Investors Increase Buyout Offer for Seaspan’s Parent Company

buyout offer for Seaspan's parent raised
Seaspan owns containerships operated on charter by larger shipping lines (Seaspan)

Published Sep 26, 2022 5:31 PM by The Maritime Executive

The investment group that includes the current Chairman of Atlas Corp. and Ocean Network Express (ONE) as an investor sought to increase the pressure on Seaspan’s parent Atlas to accept its go private offer. The group announced that it was unilaterally increasing its offer to acquire all the outstanding shares of Atlas by seven percent which resulted in an initial increase of the share price of nearly 15 percent before the stock price slid back in an overall down day for the stock market. 

Calling itself the Poseidon Acquisition Corp., they cited that it has been more than seven weeks since they made their initial offer to take the parent of the large owner/lessor of containerships private. Seaspan currently owns 130 containerships with approximately another 70 on order with most of its vessels operating on long-term charters to the world’s leading container shipping lines. ONE along with Yang Ming and COSCO is Seaspan’s largest customers.

The initial buyout offer for the shares not already owned by the investment group came on August 8 at a price of $14.45 per share. The group highlighted that its first offer was a better than 30 percent premium over the 30-day trading average for the stock. Today, they increased the offer to $15.50 per common share with the offer remaining contingent on acceptance by the board and shareholders.

“It is our hope that in light of this significant increase in value, the Special Committee will conclude that this transaction represents full, fair, and certain value and is in the best interest of Atlas shareholders,” the group writes in a new letter to Atlas. They noted that the offer was being increased while global financial markets deteriorated significantly in the same period. 

They cited the increases in interest rates and continuing global inflation which is impacting Atlas’s coast of capital. They write that they believe Atlas would be more nimble as a private platform prepared to address current market issues while pursuing long-term market opportunities. They cite the immediate “implications of the prevailing macroeconomic weakness and rising cost of capital on Atlas’ business, cash flows and valuation.”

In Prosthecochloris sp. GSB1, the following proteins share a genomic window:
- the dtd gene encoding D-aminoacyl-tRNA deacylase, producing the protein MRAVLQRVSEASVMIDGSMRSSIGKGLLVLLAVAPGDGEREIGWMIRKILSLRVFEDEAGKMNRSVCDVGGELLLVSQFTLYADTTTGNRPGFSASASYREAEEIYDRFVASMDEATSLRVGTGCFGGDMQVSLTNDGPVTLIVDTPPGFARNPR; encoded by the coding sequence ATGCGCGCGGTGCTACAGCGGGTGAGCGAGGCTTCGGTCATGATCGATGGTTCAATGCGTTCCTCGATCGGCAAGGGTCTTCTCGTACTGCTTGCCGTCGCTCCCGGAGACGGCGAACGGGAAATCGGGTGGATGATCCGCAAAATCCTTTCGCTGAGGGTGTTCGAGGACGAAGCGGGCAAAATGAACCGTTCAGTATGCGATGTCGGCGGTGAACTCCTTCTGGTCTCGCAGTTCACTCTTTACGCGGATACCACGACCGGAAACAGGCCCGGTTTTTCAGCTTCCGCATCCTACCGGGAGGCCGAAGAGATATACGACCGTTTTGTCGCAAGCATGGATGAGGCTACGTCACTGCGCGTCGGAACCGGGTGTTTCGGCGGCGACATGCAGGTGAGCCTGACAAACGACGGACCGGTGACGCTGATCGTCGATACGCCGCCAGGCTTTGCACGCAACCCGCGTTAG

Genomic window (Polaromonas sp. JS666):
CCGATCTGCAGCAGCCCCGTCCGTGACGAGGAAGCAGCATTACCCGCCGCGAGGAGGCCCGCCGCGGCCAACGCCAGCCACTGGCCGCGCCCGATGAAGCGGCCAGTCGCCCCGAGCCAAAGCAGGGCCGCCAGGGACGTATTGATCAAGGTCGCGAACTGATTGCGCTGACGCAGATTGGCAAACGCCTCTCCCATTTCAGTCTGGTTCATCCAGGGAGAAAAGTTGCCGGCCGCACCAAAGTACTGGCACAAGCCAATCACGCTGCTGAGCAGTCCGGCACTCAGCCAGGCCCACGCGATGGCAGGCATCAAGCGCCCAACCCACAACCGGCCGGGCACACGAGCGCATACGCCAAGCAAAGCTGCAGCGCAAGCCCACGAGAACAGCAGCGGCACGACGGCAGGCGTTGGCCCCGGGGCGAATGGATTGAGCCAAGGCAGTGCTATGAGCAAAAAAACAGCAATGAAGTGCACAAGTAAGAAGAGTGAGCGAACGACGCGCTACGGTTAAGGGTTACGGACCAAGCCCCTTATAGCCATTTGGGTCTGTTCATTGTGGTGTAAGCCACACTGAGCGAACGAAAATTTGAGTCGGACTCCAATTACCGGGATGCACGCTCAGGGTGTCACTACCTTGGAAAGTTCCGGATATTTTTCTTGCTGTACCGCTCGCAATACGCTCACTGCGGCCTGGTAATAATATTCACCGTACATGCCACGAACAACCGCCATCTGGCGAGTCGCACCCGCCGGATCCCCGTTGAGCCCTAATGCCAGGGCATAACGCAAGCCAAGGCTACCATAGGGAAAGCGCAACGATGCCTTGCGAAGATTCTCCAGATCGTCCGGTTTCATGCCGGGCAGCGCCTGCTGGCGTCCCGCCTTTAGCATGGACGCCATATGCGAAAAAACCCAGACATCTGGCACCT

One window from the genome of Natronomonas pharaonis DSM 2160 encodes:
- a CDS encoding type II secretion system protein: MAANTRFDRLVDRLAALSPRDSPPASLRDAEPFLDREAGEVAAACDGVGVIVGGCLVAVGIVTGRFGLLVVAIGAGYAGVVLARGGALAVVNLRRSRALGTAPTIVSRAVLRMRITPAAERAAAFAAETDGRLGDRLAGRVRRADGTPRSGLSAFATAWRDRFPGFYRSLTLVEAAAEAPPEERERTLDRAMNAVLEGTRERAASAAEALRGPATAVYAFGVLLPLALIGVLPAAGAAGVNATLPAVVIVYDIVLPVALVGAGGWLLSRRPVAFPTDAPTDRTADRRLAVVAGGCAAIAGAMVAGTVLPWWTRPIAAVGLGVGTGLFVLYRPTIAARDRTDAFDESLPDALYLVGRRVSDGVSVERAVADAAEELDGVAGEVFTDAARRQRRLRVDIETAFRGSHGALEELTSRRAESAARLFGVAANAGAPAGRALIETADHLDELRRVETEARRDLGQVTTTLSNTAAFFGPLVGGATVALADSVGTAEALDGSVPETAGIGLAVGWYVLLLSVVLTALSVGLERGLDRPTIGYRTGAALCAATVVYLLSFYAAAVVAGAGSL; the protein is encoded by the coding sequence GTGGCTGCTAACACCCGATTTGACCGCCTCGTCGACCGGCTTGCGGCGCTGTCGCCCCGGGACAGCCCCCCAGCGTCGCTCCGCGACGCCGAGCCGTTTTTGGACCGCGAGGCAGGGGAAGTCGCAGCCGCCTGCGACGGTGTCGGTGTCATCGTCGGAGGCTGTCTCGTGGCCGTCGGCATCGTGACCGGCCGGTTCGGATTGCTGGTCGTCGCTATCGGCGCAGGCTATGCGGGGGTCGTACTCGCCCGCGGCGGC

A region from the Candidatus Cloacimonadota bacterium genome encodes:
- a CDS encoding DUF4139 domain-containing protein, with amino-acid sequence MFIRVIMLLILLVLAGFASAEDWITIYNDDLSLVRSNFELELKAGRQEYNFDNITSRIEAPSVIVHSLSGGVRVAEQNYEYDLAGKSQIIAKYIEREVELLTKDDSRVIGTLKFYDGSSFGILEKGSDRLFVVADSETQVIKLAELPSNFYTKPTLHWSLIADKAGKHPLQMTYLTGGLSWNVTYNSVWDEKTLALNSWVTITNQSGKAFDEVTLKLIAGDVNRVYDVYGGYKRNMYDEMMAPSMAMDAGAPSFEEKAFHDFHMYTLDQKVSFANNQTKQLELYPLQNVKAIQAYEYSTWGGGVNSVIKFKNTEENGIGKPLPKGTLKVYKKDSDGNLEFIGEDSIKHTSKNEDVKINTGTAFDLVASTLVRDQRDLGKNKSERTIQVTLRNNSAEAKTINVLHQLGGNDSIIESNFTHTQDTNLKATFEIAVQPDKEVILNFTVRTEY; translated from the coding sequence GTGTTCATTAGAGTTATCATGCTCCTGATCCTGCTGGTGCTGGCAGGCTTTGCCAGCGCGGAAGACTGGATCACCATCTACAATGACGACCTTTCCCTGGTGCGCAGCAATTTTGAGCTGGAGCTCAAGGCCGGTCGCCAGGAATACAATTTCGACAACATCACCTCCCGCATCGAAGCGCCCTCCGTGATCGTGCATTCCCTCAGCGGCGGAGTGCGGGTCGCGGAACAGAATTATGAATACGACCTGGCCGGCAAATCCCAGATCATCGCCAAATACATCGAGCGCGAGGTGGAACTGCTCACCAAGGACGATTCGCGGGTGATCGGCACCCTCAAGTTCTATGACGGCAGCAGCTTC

Other issues that they are highlighting for the special committee to consider are continuing declines in vessel charter rates. While most of Seaspan’s vessels operate on long-term charters, they point to the danger that customers might seek to use their own vessels as container volumes decline or the pressures on renewing charters. They also point to the dramatic increases in capacity in the sector in 2023 and 2024 citing data from Alphaliner saying that the orderbook represents 28 percent of existing capacity in the market. They say that over 5 million TEU of capacity is due for introduction in 2023 and 2024 with gross fleet capacity expected to increase a record 8.2 percent significantly exceeding a less than 3 percent increase expected in throughput.

Seaspan working with its customers moved aggressively in 2021 and earlier this year placing orders for new construction. Earlier this month they showed the first setback in the expansion strategy reporting they had suspended a deal valued at more than $500 million to build four vessels due in 2024. Seaspan as of mid-year was expecting four deliveries this year followed by 23 in 2023 and 40 in 2024. The company further reported better than 98 percent utilization in the second quarter of 2022 and just over three percent of its fleet due to come off charter by the end of 2024. Seaspan strategically divested smaller ships from its fleet in 2022 but in the second quarter reflected $1.2 billion in net debt for vessels under construction.

The investment group headed by David Sokol continues to seek an agreement for the proposed transaction. They said they will withdraw the offer if the special committee of Atlas’ board decides the offer is not full and fair and in the best interest of the shareholders.